Healthy Bones Action Sheet

Fun ideas educators can use to teach children about their bodies and skeletal system:

To help teach children about their bodies and the skeletal system why not try some of these fun ideas suggested by Life Education at your school or centre:

Calcium-rich snacks to try:

Foods from the dairy food group are an excellent source of calcium needed to help build and maintain strong, healthy bones. Dairy foods such as milk, cheese and yogurt also contain a range of other essential nutrients for bone health including protein, phosphorus, magnesium and zinc. To encourage your children to get their daily serves of the dairy food group try some of these tasty suggestions:

  • Fruit smoothies

Select your child’s favourite fruit such as banana, strawberries, mango or blueberries or use a combination of fruits. Chop and place in a blender, add milk or calcium-enriched alternatives* (such as soy, almond or rice milk), add ice to thicken and a teaspoon honey (optional). Blend well, pour into a glass and serve with a sprinkle of cinnamon on top.

  • Toasties

A warm tasty winter treat. Simply place two slices of the bread of your choice onto a sandwich press, add a slice of cheese (varieties can include cheddar, Swiss-style or mozzarella) and tomato slices and/or slices of ham or turkey if desired, close the press and allow to cook until cheese is melted and bread is toasted. Remove from press, cut into triangles or fingers and serve.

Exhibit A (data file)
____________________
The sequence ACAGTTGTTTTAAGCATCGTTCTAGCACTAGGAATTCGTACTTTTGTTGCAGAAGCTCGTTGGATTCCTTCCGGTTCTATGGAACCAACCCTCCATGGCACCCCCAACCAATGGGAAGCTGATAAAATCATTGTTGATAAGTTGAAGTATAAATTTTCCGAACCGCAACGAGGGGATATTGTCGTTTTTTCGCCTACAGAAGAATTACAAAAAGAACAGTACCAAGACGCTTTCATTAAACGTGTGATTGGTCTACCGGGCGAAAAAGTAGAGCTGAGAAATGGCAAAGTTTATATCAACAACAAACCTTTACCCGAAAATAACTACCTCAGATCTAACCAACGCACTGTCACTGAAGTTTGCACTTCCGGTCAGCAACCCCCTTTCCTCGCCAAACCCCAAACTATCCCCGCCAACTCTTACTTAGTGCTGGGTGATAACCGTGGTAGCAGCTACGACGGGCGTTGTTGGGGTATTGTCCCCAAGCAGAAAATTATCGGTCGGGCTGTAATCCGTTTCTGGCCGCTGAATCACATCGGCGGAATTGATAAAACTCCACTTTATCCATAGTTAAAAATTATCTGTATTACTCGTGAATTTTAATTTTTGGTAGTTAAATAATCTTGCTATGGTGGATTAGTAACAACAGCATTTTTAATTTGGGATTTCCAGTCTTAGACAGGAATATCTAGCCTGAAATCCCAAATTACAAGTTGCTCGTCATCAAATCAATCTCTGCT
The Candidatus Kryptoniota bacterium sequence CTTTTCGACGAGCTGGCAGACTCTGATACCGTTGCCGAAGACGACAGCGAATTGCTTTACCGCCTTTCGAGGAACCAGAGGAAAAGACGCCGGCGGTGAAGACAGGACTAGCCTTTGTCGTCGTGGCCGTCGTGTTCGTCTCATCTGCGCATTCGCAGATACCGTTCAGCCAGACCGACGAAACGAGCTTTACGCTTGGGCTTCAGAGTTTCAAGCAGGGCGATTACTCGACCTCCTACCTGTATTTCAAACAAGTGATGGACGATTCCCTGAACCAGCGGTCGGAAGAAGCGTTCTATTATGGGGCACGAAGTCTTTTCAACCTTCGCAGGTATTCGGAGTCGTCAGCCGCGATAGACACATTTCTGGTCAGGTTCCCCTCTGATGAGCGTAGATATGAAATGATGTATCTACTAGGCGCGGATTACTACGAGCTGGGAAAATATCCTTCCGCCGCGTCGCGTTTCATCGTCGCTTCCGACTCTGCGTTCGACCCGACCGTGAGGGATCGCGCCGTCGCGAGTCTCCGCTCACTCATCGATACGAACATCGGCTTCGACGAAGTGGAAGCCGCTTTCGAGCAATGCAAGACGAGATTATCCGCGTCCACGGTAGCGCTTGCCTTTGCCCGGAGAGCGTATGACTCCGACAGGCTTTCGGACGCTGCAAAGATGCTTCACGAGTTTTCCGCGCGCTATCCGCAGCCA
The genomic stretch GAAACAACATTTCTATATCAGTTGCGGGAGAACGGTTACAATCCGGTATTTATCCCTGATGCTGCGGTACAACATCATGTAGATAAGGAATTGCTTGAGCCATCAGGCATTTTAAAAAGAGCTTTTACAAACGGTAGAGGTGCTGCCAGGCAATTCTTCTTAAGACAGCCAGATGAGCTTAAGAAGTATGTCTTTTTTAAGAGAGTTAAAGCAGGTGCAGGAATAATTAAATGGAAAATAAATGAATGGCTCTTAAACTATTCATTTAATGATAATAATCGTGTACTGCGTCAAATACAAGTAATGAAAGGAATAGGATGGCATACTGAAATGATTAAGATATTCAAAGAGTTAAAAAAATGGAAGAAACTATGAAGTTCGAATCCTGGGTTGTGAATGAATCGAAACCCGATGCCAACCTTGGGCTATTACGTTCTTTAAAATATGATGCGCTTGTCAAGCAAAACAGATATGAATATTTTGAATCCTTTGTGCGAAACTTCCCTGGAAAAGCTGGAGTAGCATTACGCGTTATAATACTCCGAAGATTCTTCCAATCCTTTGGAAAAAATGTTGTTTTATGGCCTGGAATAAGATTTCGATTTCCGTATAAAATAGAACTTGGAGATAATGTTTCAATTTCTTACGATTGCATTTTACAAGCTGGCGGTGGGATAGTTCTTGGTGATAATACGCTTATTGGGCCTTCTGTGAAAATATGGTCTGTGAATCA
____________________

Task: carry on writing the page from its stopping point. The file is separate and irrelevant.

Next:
• Fruit kebabs with yoghurt dipping sauce

Select your child’s favourite fruit such as banana, strawberries, pineapple, kiwi fruit, orange, apple. Chop into bite sized pieces and thread onto a wooden skewer. Pour plain yoghurt into a small dipping bowl. Place skewers and bowl onto a plate to serve.

Recommended daily calcium intake:

Most primary school aged children are not meeting their daily requirements for calcium. This is matched by an under consumption of foods from the dairy food group[1]*. To ensure children receive enough calcium for growth and development, they need to grow their intake of the dairy food group as they grow.   

The latest Australian Dietary Guidelines recommend the following minimum number of serves from the dairy food group:

Boys

  • 2-3 years old 1 ½ serves
  • 4-8 years old 2 serves
  • 9-11 years old 2 ½ serves
  • 12-18 3 ½ serves

Girls

  • 2-8 years old 1 ½ serves
  • 9-11 years old 3 serves
  • 12-18 3 ½ serves

A serve is equal to one cup (250mL) of milk, three-quarters of a cup (200g) of yoghurt or two slices (40g) of cheese or one cup (250 ml) calcium-fortified soy, rice or other cereal drink.

Information sourced from http://www.healthybones.com.au/Bone-Facts/Kids.aspx

[1] Research relating to the under consumption of the dairy food group by Baird DL et al. (2012), Dairy food intake of Australian children and adolescents 2–16 years of age: 2007 Australian National Children’s Nutrition and Physical Activity Survey. Public Health Nutrition.

* Ensure dairy alternatives contain at least 100mg of added calcium per 100ml.